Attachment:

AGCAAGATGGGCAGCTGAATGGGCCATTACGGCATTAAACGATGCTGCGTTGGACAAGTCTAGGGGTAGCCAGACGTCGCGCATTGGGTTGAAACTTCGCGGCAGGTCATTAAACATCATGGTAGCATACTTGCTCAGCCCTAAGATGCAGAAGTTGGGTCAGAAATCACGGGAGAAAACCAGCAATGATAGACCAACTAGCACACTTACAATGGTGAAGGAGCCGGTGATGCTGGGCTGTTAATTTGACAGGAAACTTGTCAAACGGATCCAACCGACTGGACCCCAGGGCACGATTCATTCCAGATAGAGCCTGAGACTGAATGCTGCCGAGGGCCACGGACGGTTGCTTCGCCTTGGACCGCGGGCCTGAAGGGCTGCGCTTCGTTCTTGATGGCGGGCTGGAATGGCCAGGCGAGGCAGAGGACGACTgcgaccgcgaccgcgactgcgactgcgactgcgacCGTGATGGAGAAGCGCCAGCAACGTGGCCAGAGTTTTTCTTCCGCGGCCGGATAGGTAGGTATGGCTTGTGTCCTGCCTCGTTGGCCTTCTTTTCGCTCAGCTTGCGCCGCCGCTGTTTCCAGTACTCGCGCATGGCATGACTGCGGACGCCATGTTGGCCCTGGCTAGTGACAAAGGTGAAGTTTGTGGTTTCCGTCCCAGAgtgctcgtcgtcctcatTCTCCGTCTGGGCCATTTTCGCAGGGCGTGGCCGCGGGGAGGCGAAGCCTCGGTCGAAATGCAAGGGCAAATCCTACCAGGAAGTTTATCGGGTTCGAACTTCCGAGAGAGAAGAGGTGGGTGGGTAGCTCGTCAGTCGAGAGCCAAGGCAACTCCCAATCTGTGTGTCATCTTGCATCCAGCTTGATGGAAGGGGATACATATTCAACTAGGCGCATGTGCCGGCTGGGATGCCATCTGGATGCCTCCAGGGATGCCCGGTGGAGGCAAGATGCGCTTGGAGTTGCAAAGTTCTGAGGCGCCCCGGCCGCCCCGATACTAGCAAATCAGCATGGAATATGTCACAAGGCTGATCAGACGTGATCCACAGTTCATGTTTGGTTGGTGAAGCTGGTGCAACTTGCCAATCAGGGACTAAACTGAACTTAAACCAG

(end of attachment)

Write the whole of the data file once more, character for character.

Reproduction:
AGCAAGATGGGCAGCTGAATGGGCCATTACGGCATTAAACGATGCTGCGTTGGACAAGTCTAGGGGTAGCCAGACGTCGCGCATTGGGTTGAAACTTCGCGGCAGGTCATTAAACATCATGGTAGCATACTTGCTCAGCCCTAAGATGCAGAAGTTGGGTCAGAAATCACGGGAGAAAACCAGCAATGATAGACCAACTAGCACACTTACAATGGTGAAGGAGCCGGTGATGCTGGGCTGTTAATTTGACAGGAAACTTGTCAAACGGATCCAACCGACTGGACCCCAGGGCACGATTCATTCCAGATAGAGCCTGAGACTGAATGCTGCCGAGGGCCACGGACGGTTGCTTCGCCTTGGACCGCGGGCCTGAAGGGCTGCGCTTCGTTCTTGATGGCGGGCTGGAATGGCCAGGCGAGGCAGAGGACGACTgcgaccgcgaccgcgactgcgactgcgactgcgacCGTGATGGAGAAGCGCCAGCAACGTGGCCAGAGTTTTTCTTCCGCGGCCGGATAGGTAGGTATGGCTTGTGTCCTGCCTCGTTGGCCTTCTTTTCGCTCAGCTTGCGCCGCCGCTGTTTCCAGTACTCGCGCATGGCATGACTGCGGACGCCATGTTGGCCCTGGCTAGTGACAAAGGTGAAGTTTGTGGTTTCCGTCCCAGAgtgctcgtcgtcctcatTCTCCGTCTGGGCCATTTTCGCAGGGCGTGGCCGCGGGGAGGCGAAGCCTCGGTCGAAATGCAAGGGCAAATCCTACCAGGAAGTTTATCGGGTTCGAACTTCCGAGAGAGAAGAGGTGGGTGGGTAGCTCGTCAGTCGAGAGCCAAGGCAACTCCCAATCTGTGTGTCATCTTGCATCCAGCTTGATGGAAGGGGATACATATTCAACTAGGCGCATGTGCCGGCTGGGATGCCATCTGGATGCCTCCAGGGATGCCCGGTGGAGGCAAGATGCGCTTGGAGTTGCAAAGTTCTGAGGCGCCCCGGCCGCCCCGATACTAGCAAATCAGCATGGAATATGTCACAAGGCTGATCAGACGTGATCCACAGTTCATGTTTGGTTGGTGAAGCTGGTGCAACTTGCCAATCAGGGACTAAACTGAACTTAAACCAG